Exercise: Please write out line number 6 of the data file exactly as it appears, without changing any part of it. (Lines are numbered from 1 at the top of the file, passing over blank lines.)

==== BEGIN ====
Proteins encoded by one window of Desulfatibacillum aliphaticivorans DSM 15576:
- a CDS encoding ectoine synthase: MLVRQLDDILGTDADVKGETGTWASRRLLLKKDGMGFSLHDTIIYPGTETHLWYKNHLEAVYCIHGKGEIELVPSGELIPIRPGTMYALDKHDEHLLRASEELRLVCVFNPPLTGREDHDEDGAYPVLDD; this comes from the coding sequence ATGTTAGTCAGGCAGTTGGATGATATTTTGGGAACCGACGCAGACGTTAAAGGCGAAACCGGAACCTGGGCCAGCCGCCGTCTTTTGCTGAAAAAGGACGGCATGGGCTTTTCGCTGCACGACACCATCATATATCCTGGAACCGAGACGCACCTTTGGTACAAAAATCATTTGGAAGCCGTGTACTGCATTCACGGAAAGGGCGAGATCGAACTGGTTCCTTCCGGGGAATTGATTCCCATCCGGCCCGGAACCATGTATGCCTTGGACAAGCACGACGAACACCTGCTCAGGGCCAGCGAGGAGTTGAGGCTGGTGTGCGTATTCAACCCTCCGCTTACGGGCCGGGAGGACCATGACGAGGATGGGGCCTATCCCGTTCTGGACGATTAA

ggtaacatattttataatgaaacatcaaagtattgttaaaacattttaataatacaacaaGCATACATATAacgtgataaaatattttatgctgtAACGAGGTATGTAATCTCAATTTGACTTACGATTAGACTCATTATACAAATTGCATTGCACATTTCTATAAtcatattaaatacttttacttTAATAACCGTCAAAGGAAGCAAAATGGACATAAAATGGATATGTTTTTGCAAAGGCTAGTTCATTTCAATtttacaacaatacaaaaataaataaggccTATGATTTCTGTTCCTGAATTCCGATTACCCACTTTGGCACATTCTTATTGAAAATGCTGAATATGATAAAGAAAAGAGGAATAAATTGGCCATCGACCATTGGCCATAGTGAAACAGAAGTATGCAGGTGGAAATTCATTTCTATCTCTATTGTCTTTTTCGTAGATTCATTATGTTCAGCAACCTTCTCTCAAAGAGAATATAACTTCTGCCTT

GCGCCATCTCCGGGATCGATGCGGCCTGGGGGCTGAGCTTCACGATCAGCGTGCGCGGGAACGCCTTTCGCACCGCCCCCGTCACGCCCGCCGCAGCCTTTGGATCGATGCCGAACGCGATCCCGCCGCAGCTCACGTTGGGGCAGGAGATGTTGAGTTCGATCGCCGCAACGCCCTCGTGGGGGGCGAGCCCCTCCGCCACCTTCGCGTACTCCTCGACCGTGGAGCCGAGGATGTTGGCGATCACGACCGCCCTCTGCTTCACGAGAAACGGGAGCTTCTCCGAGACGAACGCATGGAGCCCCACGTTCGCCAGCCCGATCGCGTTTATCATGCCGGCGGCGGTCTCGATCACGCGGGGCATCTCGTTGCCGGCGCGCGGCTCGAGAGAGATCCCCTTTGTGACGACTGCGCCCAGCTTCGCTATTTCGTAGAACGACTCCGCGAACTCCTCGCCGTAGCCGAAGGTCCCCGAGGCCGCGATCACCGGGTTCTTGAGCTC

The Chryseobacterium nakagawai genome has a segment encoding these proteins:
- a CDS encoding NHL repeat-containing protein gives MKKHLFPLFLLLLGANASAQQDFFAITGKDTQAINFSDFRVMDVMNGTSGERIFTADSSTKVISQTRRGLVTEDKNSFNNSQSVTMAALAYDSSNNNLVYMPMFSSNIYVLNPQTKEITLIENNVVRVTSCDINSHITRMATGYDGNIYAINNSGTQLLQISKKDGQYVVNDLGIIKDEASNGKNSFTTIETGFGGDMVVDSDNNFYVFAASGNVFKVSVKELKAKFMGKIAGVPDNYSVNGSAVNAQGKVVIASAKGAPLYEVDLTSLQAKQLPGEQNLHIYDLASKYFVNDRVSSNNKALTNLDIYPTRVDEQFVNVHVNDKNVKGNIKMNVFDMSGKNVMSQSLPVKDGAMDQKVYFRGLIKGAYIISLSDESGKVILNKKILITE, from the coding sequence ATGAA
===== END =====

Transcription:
- a CDS encoding NHL repeat-containing protein gives MKKHLFPLFLLLLGANASAQQDFFAITGKDTQAINFSDFRVMDVMNGTSGERIFTADSSTKVISQTRRGLVTEDKNSFNNSQSVTMAALAYDSSNNNLVYMPMFSSNIYVLNPQTKEITLIENNVVRVTSCDINSHITRMATGYDGNIYAINNSGTQLLQISKKDGQYVVNDLGIIKDEASNGKNSFTTIETGFGGDMVVDSDNNFYVFAASGNVFKVSVKELKAKFMGKIAGVPDNYSVNGSAVNAQGKVVIASAKGAPLYEVDLTSLQAKQLPGEQNLHIYDLASKYFVNDRVSSNNKALTNLDIYPTRVDEQFVNVHVNDKNVKGNIKMNVFDMSGKNVMSQSLPVKDGAMDQKVYFRGLIKGAYIISLSDESGKVILNKKILITE, from the coding sequence ATGAA